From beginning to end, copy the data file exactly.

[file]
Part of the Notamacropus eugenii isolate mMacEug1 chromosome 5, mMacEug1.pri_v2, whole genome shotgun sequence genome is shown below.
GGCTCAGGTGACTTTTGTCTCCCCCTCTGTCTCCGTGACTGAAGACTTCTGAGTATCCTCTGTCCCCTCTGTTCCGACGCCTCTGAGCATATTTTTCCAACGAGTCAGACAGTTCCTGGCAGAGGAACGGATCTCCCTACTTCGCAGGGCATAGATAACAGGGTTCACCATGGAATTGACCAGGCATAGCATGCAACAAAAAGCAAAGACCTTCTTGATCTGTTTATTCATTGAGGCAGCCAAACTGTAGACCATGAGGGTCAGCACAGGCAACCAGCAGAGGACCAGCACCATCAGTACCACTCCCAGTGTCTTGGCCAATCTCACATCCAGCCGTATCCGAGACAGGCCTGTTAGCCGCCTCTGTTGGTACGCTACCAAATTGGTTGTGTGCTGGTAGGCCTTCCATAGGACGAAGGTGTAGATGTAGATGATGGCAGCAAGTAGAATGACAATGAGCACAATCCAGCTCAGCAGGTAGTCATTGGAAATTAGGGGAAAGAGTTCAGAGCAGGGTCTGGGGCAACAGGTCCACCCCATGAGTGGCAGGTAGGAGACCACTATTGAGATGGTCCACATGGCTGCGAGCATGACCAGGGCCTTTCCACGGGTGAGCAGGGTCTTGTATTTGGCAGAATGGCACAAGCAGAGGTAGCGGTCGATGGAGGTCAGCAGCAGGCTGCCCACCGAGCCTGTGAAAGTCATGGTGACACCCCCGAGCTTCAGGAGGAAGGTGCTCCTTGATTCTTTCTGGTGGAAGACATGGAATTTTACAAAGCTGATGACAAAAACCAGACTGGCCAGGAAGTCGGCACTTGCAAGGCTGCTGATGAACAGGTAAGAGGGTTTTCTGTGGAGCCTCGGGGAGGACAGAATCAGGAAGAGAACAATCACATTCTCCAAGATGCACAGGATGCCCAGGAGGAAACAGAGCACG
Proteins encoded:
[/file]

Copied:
Part of the Notamacropus eugenii isolate mMacEug1 chromosome 5, mMacEug1.pri_v2, whole genome shotgun sequence genome is shown below.
GGCTCAGGTGACTTTTGTCTCCCCCTCTGTCTCCGTGACTGAAGACTTCTGAGTATCCTCTGTCCCCTCTGTTCCGACGCCTCTGAGCATATTTTTCCAACGAGTCAGACAGTTCCTGGCAGAGGAACGGATCTCCCTACTTCGCAGGGCATAGATAACAGGGTTCACCATGGAATTGACCAGGCATAGCATGCAACAAAAAGCAAAGACCTTCTTGATCTGTTTATTCATTGAGGCAGCCAAACTGTAGACCATGAGGGTCAGCACAGGCAACCAGCAGAGGACCAGCACCATCAGTACCACTCCCAGTGTCTTGGCCAATCTCACATCCAGCCGTATCCGAGACAGGCCTGTTAGCCGCCTCTGTTGGTACGCTACCAAATTGGTTGTGTGCTGGTAGGCCTTCCATAGGACGAAGGTGTAGATGTAGATGATGGCAGCAAGTAGAATGACAATGAGCACAATCCAGCTCAGCAGGTAGTCATTGGAAATTAGGGGAAAGAGTTCAGAGCAGGGTCTGGGGCAACAGGTCCACCCCATGAGTGGCAGGTAGGAGACCACTATTGAGATGGTCCACATGGCTGCGAGCATGACCAGGGCCTTTCCACGGGTGAGCAGGGTCTTGTATTTGGCAGAATGGCACAAGCAGAGGTAGCGGTCGATGGAGGTCAGCAGCAGGCTGCCCACCGAGCCTGTGAAAGTCATGGTGACACCCCCGAGCTTCAGGAGGAAGGTGCTCCTTGATTCTTTCTGGTGGAAGACATGGAATTTTACAAAGCTGATGACAAAAACCAGACTGGCCAGGAAGTCGGCACTTGCAAGGCTGCTGATGAACAGGTAAGAGGGTTTTCTGTGGAGCCTCGGGGAGGACAGAATCAGGAAGAGAACAATCACATTCTCCAAGATGCACAGGATGCCCAGGAGGAAACAGAGCACG
Proteins encoded: